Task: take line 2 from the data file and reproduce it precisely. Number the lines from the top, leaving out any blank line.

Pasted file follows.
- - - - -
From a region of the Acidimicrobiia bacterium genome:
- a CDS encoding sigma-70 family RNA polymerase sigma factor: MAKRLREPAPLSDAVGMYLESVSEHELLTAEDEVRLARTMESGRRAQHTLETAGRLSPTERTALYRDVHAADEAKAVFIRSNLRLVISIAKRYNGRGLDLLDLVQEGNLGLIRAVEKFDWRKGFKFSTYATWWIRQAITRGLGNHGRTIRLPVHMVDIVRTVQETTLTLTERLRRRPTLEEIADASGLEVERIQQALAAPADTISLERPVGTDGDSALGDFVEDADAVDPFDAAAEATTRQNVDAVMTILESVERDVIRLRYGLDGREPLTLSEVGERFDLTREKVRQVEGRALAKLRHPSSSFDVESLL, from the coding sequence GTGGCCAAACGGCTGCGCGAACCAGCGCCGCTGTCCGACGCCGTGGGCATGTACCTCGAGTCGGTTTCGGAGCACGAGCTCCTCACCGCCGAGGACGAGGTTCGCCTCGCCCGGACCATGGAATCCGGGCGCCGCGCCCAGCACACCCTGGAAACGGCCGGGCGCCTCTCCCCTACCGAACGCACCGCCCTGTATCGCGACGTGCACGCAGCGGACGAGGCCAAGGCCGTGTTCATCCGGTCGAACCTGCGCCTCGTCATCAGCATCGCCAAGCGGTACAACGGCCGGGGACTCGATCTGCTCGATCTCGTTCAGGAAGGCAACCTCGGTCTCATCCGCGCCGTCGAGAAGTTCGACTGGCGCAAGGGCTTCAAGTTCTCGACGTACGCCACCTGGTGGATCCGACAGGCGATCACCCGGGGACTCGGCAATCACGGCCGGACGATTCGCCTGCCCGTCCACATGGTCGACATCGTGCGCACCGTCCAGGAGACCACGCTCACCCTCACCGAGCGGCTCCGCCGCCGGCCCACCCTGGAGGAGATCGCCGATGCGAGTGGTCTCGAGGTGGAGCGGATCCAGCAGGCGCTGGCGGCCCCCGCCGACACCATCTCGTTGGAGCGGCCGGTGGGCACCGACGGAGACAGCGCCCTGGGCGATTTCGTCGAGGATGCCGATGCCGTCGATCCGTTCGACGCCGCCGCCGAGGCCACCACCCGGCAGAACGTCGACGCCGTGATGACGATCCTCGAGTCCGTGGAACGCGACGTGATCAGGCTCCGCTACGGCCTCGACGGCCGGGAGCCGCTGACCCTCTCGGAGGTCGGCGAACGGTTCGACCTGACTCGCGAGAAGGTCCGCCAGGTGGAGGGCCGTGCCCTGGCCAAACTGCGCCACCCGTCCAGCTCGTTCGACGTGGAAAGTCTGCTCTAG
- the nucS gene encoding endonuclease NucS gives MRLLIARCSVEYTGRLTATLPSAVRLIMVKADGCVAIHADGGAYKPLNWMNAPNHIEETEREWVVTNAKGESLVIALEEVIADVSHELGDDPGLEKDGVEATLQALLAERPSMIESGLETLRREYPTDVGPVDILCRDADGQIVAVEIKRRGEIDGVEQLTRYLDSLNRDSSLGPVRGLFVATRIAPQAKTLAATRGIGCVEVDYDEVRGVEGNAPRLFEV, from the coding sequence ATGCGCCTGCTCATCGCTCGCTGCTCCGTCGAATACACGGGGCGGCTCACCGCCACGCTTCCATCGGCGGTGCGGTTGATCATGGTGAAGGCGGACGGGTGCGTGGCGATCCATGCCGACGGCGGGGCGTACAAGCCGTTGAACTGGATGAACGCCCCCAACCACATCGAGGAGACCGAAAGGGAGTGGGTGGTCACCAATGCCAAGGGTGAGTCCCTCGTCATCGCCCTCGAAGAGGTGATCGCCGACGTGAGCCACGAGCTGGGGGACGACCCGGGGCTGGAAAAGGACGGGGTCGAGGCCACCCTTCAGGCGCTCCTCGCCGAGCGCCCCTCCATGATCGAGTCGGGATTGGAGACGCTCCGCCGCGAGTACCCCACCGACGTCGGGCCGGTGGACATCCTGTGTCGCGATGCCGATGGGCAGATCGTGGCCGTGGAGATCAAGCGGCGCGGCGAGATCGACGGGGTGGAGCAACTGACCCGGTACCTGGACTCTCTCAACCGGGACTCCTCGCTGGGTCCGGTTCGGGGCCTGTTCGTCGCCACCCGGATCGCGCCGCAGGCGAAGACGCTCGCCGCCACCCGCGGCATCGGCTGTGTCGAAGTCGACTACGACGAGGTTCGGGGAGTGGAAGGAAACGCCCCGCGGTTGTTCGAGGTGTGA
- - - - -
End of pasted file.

- a CDS encoding sigma-70 family RNA polymerase sigma factor: MAKRLREPAPLSDAVGMYLESVSEHELLTAEDEVRLARTMESGRRAQHTLETAGRLSPTERTALYRDVHAADEAKAVFIRSNLRLVISIAKRYNGRGLDLLDLVQEGNLGLIRAVEKFDWRKGFKFSTYATWWIRQAITRGLGNHGRTIRLPVHMVDIVRTVQETTLTLTERLRRRPTLEEIADASGLEVERIQQALAAPADTISLERPVGTDGDSALGDFVEDADAVDPFDAAAEATTRQNVDAVMTILESVERDVIRLRYGLDGREPLTLSEVGERFDLTREKVRQVEGRALAKLRHPSSSFDVESLL, from the coding sequence GTGGCCAAACGGCTGCGCGAACCAGCGCCGCTGTCCGACGCCGTGGGCATGTACCTCGAGTCGGTTTCGGAGCACGAGCTCCTCACCGCCGAGGACGAGGTTCGCCTCGCCCGGACCATGGAATCCGGGCGCCGCGCCCAGCACACCCTGGAAACGGCCGGGCGCCTCTCCCCTACCGAACGCACCGCCCTGTATCGCGACGTGCACGCAGCGGACGAGGCCAAGGCCGTGTTCATCCGGTCGAACCTGCGCCTCGTCATCAGCATCGCCAAGCGGTACAACGGCCGGGGACTCGATCTGCTCGATCTCGTTCAGGAAGGCAACCTCGGTCTCATCCGCGCCGTCGAGAAGTTCGACTGGCGCAAGGGCTTCAAGTTCTCGACGTACGCCACCTGGTGGATCCGACAGGCGATCACCCGGGGACTCGGCAATCACGGCCGGACGATTCGCCTGCCCGTCCACATGGTCGACATCGTGCGCACCGTCCAGGAGACCACGCTCACCCTCACCGAGCGGCTCCGCCGCCGGCCCACCCTGGAGGAGATCGCCGATGCGAGTGGTCTCGAGGTGGAGCGGATCCAGCAGGCGCTGGCGGCCCCCGCCGACACCATCTCGTTGGAGCGGCCGGTGGGCACCGACGGAGACAGCGCCCTGGGCGATTTCGTCGAGGATGCCGATGCCGTCGATCCGTTCGACGCCGCCGCCGAGGCCACCACCCGGCAGAACGTCGACGCCGTGATGACGATCCTCGAGTCCGTGGAACGCGACGTGATCAGGCTCCGCTACGGCCTCGACGGCCGGGAGCCGCTGACCCTCTCGGAGGTCGGCGAACGGTTCGACCTGACTCGCGAGAAGGTCCGCCAGGTGGAGGGCCGTGCCCTGGCCAAACTGCGCCACCCGTCCAGCTCGTTCGACGTGGAAAGTCTGCTCTAG